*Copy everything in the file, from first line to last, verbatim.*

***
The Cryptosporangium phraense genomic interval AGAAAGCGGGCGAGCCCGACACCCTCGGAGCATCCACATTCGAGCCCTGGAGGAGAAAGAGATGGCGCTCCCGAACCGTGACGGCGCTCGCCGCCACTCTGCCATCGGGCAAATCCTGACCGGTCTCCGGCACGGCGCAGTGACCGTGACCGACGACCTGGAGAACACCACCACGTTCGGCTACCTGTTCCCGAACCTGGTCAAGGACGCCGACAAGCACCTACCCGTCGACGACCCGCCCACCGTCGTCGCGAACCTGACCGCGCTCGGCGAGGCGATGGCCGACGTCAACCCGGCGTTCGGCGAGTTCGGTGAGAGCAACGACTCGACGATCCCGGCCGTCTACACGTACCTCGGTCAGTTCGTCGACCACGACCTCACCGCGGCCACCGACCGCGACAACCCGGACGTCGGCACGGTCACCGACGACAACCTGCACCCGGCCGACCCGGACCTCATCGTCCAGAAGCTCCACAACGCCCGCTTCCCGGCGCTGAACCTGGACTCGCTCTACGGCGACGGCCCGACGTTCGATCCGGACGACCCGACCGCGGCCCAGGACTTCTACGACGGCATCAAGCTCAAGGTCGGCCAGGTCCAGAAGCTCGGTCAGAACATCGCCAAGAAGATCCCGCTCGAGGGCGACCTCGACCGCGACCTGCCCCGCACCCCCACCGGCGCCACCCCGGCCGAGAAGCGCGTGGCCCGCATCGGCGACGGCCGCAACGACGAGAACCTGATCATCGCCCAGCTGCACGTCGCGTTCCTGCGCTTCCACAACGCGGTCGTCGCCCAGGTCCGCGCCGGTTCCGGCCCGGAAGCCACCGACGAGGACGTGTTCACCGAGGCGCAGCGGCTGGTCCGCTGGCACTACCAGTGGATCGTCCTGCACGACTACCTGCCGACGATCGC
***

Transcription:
The Cryptosporangium phraense genomic interval AGAAAGCGGGCGAGCCCGACACCCTCGGAGCATCCACATTCGAGCCCTGGAGGAGAAAGAGATGGCGCTCCCGAACCGTGACGGCGCTCGCCGCCACTCTGCCATCGGGCAAATCCTGACCGGTCTCCGGCACGGCGCAGTGACCGTGACCGACGACCTGGAGAACACCACCACGTTCGGCTACCTGTTCCCGAACCTGGTCAAGGACGCCGACAAGCACCTACCCGTCGACGACCCGCCCACCGTCGTCGCGAACCTGACCGCGCTCGGCGAGGCGATGGCCGACGTCAACCCGGCGTTCGGCGAGTTCGGTGAGAGCAACGACTCGACGATCCCGGCCGTCTACACGTACCTCGGTCAGTTCGTCGACCACGACCTCACCGCGGCCACCGACCGCGACAACCCGGACGTCGGCACGGTCACCGACGACAACCTGCACCCGGCCGACCCGGACCTCATCGTCCAGAAGCTCCACAACGCCCGCTTCCCGGCGCTGAACCTGGACTCGCTCTACGGCGACGGCCCGACGTTCGATCCGGACGACCCGACCGCGGCCCAGGACTTCTACGACGGCATCAAGCTCAAGGTCGGCCAGGTCCAGAAGCTCGGTCAGAACATCGCCAAGAAGATCCCGCTCGAGGGCGACCTCGACCGCGACCTGCCCCGCACCCCCACCGGCGCCACCCCGGCCGAGAAGCGCGTGGCCCGCATCGGCGACGGCCGCAACGACGAGAACCTGATCATCGCCCAGCTGCACGTCGCGTTCCTGCGCTTCCACAACGCGGTCGTCGCCCAGGTCCGCGCCGGTTCCGGCCCGGAAGCCACCGACGAGGACGTGTTCACCGAGGCGCAGCGGCTGGTCCGCTGGCACTACCAGTGGATCGTCCTGCACGACTACCTGCCGACGATCGC